In a world dominated by fast fashion, where clothes are treated as disposable and textile waste is becoming an environmental catastrophe, Helena Antónia Silva’s story brings hope and inspiration for the changes that are within our reach. We recently had the privilege of attending a session in which Helena shared her journey and mission to combat textile waste through her own initiative “Vintage for a Cause”.
Helena’s story is deeply rooted in the industry of northern Portugal. Her mother was a seamstress and her father worked in a furniture factory. Growing up, she was surrounded by clothes made by her mother’s skillful hands. She later graduated in law and worked for 15 years in an insurance company. At a certain point, she received a newsletter from the Center for Social Innovation and found a new interest in the subject.
Tired of the routine and centred nature of the insurance business, Helena embarked on a journey of self-discovery through a postgraduate course in Social Innovation. At the time, she couldn’t have guessed that her personal project would be born.
“Vintage for a Cause” is Helena’s idea, a project that addresses a pressing issue in Portugal – the retraining of women over 50 from the textile sector, at a time when this once successful national industry was in decline. The project’s main objective is to break the cycle of extraction-production-consumption-destruction-repetition that defines the fast fashion industry. Helena believes that it is essential not to accept this way of life and consumption without questioning its consequences.
During the session, the guest addressed several critical aspects of reducing textile waste and promoting sustainability:
– Rethinking consumer choices: Helena Antónia Silva emphasised the importance of seeing purchasing decisions as “votes” for the kind of world we want to live in. By choosing sustainable and conscious brands over fast fashion, consumers can play a crucial role in shaping the future of the fashion industry.
– Silver Economy: a concept that emphasises inclusion and a sense of belonging for older individuals. Vintage for a Cause not only reduces textile waste, but also offers meaningful employment opportunities to women over 50, fostering a sense of purpose and community.
– Responsibility and longevity: consumers should see themselves as responsible citizens who care about the longevity of products. This means valuing quality over quantity and considering the entire life cycle of a garment, from pre-consumption to repair and prevention.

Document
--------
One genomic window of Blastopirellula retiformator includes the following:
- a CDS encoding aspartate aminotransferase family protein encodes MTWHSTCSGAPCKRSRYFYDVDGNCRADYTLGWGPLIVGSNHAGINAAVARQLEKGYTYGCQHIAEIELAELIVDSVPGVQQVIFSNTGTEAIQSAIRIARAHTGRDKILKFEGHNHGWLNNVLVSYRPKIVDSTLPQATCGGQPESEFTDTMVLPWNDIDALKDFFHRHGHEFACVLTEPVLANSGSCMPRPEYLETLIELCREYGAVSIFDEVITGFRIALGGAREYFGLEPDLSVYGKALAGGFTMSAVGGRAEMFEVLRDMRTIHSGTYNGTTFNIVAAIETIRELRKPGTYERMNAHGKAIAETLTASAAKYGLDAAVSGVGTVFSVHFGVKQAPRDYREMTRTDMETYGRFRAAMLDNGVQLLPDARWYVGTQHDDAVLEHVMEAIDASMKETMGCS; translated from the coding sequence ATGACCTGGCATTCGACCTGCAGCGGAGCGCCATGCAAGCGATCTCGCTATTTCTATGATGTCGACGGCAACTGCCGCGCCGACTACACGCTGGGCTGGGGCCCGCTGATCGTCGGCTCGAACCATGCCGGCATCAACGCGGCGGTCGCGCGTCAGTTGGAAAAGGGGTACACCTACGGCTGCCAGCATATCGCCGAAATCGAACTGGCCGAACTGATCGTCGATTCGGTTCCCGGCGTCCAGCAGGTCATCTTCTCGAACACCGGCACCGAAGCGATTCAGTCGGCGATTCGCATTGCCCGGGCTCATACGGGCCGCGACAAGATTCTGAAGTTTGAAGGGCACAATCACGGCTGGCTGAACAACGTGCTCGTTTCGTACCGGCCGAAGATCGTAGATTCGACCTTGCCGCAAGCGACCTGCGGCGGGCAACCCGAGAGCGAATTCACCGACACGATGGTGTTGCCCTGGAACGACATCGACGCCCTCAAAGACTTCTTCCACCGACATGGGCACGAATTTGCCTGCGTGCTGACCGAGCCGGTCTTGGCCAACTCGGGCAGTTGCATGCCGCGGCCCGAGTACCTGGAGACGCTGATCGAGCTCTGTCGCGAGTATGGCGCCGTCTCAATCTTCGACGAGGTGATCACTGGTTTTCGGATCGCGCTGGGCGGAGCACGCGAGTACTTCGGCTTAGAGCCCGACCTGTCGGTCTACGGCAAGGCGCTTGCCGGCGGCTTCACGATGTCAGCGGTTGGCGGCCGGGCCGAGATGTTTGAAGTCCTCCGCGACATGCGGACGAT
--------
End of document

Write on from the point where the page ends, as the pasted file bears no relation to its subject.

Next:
– Selective collection of textiles: it is essential to selectively collect post-consumer textiles. This approach ensures that discarded textiles are properly managed and reused instead of ending up in landfills or incineration plants, rendering them unusable and contributing to more pollution.
– Collective action: achieving sustainable development requires collective action. Individuals, companies and decision-making bodies must work together to tackle the challenges posed by textile waste and other environmental issues.
One of the most striking moments of the session was when a member of a fire brigade shared his challenges in rehabilitating uniforms, fabrics, boots, etc. Helena Antónia Silva recognised that Portugal lacks adequate solutions for textile waste and that sending these items to landfills or incineration plants is far from ideal due to environmental concerns.
Although some companies donate textile waste to Vintage for a Cause, not all garments are suitable for their rehabilitation project and space restrictions can be a challenge. The speaker’s dedication to finding innovative solutions to these issues was evident during the discussion.
In conclusion, Helena Antónia Silva’s journey from a career in insurance to becoming an advocate for reducing textile waste is a testament to the power of personal passion and social innovation. Her initiative, “Vintage for a Cause”, not only tackles the urgent problem of textile waste, but also serves as a model for inclusive and sustainable economic development. As consumers and citizens, we can all learn from her example and make more conscious choices to combat textile waste and create a more sustainable future.